Friday, August 22, 2008

Midwood, Brooklyn

The car's parked beside the “Yeshiva of Flatbush” on Avenue J. If my friend and I were looking for that yeshiva, then we’d be finished with our trip. But we’re not looking for any of the numerous yeshivas of Midwood; we’re on a victual pilgrimage to Di Fara Pizza, lauded by many as the pinnacle of Big Apple pizza. And remember, New York’s a city where every pizza joint advertises, “best pizza in NYC.”
We stroll over to Di Fara on E15 and Avenue J.

Di Fara’s décor, reviewers say, evokes the type of sordid eating establishment that health inspectors either avoid or conveniently forget about. They couldn’t be more drastically mistaken. The décor is perfect. Imagine that a man from southern Italy (in this case Domenico DeMarco) emigrates to the United States, opens a pizza shop, and decades later has not changed the decorations or scrubbed down the wall—purportedly, not once. After visiting Di Fara, it’s obvious that such a man is, by the basic neglect of a conventional commercial aesthetic, a genius. Scattering the walls are outdated photos of the Amalfi Coast and Mount Vesuvius; framed prints of artichokes and other pizza-topping vegetables, subtitled with their scientific Latin names (Cynara scolymus for artichoke); and article after article praising Di Fara. To observe that these walls have taken on a serious dinginess is to observe only half of the atmosphere. Yes, there’s a dinginess that, at this point, would defy any cleaning agent. But the pizzas' smells and tastes brighten up the entire space; they imbue it with lightheartedness, that feeling that “this was worth it.”
A patron must accept that this is no boutique eatery. This is where Domenico DeMarco carefully fashions the tastiest pizza this side of the Mississippi.
If we measure Domenico DeMarco’s success by the taste and notoriety of his pizza, we may have a success to rival Bill Gates. You visit Di Fara Pizza and decide.
I’m loitering by the counter for twenty minutes before Mr. DeMarco notices. He’s preoccupied obsessing over a pie he’s preparing (this is a good thing). He does, however, repeatedly check in with patrons who’ve already ordered. Finally he asks me what I want. I order two slices: One with artichokes, and one with baby eggplant. Twenty more minutes later, the slices are ready. But I’ve actually been fortunate: In order for Mr. DeMarco to prepare a slice, he has to wait for enough people to order enough slices to comprise a whole pie. He makes his pizzas per order, and slices can only come from a complete pie. The wait’s long, but once Mr. DeMarco snips that home-grown basil onto the pizza and that first taste hits the tongue, that long wait is a distant, blurry memory.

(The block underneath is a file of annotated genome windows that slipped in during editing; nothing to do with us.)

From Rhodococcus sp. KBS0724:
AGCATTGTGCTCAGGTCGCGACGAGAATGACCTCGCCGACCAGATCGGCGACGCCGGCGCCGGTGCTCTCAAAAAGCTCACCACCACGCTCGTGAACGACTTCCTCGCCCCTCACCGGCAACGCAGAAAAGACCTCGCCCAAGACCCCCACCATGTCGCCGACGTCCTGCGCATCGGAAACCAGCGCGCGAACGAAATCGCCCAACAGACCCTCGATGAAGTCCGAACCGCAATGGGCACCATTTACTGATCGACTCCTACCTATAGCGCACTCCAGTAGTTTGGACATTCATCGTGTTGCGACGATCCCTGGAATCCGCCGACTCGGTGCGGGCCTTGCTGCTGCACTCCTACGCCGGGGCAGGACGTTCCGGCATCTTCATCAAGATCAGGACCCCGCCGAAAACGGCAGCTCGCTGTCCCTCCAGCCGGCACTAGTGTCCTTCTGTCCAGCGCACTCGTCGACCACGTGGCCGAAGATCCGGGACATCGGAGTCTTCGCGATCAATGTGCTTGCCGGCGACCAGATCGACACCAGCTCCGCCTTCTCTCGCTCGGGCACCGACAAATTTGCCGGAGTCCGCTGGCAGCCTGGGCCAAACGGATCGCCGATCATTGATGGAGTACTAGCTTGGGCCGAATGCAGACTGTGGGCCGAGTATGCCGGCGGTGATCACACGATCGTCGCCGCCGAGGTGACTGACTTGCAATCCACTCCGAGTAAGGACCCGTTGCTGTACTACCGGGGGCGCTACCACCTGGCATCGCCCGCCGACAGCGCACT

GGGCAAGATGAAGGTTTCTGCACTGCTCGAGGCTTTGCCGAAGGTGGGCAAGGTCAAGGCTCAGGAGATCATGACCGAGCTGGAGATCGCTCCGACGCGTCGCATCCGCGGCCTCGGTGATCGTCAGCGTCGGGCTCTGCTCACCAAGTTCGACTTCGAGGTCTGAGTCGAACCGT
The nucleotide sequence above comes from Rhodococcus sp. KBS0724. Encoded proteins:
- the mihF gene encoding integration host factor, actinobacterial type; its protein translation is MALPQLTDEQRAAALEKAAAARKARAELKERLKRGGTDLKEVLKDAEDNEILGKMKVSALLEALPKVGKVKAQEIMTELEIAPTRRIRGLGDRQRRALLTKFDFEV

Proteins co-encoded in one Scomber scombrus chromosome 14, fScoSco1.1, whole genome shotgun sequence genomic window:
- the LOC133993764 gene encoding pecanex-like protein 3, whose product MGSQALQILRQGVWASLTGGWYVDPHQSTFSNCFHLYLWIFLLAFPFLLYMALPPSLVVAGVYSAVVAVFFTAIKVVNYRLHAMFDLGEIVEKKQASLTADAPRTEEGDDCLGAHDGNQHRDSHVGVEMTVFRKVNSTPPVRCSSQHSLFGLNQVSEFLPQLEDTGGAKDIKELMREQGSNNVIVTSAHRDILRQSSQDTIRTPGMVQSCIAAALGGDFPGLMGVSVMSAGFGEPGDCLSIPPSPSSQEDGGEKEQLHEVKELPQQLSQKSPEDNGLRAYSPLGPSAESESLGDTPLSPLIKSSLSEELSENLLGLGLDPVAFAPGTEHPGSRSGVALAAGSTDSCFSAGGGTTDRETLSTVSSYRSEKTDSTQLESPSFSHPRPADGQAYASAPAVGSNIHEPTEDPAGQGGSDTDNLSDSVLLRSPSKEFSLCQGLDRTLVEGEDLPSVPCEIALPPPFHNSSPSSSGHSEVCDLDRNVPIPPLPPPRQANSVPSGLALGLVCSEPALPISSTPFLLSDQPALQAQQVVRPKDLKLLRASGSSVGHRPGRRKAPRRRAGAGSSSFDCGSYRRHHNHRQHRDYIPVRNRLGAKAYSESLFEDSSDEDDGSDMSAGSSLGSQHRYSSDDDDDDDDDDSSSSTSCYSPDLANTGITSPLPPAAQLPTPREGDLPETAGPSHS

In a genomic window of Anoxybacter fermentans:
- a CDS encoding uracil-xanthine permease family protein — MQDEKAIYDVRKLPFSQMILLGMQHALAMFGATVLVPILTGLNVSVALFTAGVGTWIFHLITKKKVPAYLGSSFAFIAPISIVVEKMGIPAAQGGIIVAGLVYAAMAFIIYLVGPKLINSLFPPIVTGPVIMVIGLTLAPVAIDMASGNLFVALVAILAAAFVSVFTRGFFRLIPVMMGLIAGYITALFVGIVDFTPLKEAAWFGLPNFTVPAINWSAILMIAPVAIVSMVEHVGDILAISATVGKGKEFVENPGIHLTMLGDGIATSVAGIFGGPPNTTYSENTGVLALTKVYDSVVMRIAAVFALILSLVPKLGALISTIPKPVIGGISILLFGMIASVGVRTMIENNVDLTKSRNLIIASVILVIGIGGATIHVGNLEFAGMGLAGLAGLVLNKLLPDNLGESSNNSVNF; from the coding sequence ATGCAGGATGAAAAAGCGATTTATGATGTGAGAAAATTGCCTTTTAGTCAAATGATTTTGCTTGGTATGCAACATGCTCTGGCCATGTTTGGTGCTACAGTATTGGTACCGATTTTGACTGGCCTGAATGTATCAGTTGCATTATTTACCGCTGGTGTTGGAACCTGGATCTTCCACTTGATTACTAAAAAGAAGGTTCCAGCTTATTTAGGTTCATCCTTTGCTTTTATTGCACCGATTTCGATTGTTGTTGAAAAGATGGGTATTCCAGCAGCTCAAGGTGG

Out on the street I take a look around. Di Fara’s neighbors seem unlikely—or, among them, is Di Fara unlikely? There’s Isaac’s Bakery and Kosher Bagel Shop. Men, young adults, and male children wearing yarmulkes; and women, some in tight head-scarves, all shake hands and talk. Some men wrap themselves in woolen prayer shawls. A group of women in traditional Muslim dress passes by among the groups of observant Jews. The encounter is brief, but often what’s simplest and most brief can be most poignant. What I see here looks routine, unremarkable, peaceful. A sense of tension is thankfully absent. There are laughs from somewhere, and a light breeze blows by. Conversations lift energetically and descend in mumbles, as conversations do. Avenue J in Midwood isn’t an ordinary place, considering this intriguing scene, but it feels ordinary and rhythmic. A place where people live, and pass each other on the street, and talk now and then.
My friend directs us to a street (E15 Street) with some quiet row houses and apartment blocs. Kids are playing tag outside. There’s barely a sound, except for the occasional clattering of an elevated subway train.
On one block a used clothing store is having a sale. Multicolored racks of clothes stand outside, lined up on the sidewalk. Women in dark Muslim headdresses meticulously comb through the racks. 

Emerging onto Coney Island Avenue, I see some blocks down what looks like a grand mosque. Two towers—what I guess are minarets—reach above the brick building’s roof. On the way there I tell my friend there’s a chance it’s actually a synagogue designed like a mosque, to achieve a Middle Eastern aura. I’ve seen a Jewish religious and academic building like this in Washington Heights in upper Manhattan.
Once we’re standing across the street from the building’s entrance, we see the huge Star of David dividing the panes of a prominent window.
I say, “That is a synagogue.”

As we pass the Edward R. Murrow High School, I’m struck with the suburban layout of this section of Midwood. Generously proportioned Queen Anne Victorians line the streets; mature elms shade the sidewalk; we pass one or two people.
We find the car and get in, ready to head back up Ocean Avenue.
I struggle to understand which Midwood phenomenon—Di Fara Pizza or the synagogue-mosque or the peaceful mixing of Jews and Muslims—has made the most profound impression on me. That ridiculous artichoke poster, labeled Cynara scolymus, returns to me over and over. Di Fara Pizza. That’s the most extraordinary ingredient at the center of the Midwood patchwork.

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